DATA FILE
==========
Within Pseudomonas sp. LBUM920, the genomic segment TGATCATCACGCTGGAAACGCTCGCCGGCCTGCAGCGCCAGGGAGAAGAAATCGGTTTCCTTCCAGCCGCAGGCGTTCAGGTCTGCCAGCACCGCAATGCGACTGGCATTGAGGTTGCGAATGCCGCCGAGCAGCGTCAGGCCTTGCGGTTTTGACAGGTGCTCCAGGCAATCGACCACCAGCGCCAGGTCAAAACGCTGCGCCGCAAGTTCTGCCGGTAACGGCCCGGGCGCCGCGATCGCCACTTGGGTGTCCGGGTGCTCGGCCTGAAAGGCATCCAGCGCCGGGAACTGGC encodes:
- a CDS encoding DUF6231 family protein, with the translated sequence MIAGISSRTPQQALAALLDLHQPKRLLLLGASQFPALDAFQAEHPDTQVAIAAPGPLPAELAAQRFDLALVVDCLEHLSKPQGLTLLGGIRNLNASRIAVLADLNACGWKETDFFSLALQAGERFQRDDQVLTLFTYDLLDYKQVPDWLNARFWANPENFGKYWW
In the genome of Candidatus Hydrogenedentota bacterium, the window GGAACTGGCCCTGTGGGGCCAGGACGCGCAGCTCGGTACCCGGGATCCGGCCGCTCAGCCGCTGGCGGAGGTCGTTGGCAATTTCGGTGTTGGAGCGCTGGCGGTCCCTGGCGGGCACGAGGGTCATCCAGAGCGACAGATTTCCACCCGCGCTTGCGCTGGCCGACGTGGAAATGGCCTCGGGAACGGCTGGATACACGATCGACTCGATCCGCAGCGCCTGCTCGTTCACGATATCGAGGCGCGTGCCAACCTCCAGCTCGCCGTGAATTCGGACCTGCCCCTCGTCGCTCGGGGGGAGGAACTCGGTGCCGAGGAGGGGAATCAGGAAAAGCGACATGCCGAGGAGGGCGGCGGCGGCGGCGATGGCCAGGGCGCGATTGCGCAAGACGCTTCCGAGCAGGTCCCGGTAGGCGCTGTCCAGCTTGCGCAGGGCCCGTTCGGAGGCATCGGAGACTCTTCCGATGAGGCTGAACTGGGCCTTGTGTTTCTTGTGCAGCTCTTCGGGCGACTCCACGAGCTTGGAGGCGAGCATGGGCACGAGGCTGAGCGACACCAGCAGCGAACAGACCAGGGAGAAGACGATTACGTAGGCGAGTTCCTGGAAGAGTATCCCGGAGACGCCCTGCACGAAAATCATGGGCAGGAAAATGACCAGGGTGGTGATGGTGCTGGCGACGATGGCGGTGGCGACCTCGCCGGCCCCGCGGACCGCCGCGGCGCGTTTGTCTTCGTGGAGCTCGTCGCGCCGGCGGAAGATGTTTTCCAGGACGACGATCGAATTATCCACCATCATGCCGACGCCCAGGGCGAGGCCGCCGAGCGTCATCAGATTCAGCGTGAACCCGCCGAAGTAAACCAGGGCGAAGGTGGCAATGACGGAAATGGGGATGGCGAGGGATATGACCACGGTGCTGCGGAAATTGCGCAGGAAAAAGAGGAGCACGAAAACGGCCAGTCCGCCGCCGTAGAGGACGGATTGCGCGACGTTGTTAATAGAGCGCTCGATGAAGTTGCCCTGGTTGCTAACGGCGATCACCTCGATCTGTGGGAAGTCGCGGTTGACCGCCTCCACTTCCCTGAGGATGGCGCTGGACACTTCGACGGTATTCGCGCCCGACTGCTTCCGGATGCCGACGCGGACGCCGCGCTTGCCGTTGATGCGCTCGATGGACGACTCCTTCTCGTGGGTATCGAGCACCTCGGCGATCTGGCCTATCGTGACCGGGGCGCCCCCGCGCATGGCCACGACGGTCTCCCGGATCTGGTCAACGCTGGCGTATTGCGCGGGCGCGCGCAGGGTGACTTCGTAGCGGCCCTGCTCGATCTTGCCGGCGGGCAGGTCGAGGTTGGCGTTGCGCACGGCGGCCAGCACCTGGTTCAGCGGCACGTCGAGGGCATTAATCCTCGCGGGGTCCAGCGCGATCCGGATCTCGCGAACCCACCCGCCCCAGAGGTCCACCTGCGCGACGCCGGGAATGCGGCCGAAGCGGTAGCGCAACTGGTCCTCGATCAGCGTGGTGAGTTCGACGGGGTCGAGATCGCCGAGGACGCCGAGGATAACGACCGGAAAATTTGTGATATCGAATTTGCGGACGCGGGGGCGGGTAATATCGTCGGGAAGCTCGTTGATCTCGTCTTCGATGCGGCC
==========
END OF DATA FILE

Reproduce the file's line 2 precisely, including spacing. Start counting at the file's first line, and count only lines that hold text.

- a CDS encoding DUF6231 family protein, with the translated sequence MIAGISSRTPQQALAALLDLHQPKRLLLLGASQFPALDAFQAEHPDTQVAIAAPGPLPAELAAQRFDLALVVDCLEHLSKPQGLTLLGGIRNLNASRIAVLADLNACGWKETDFFSLALQAGERFQRDDQVLTLFTYDLLDYKQVPDWLNARFWANPENFGKYWW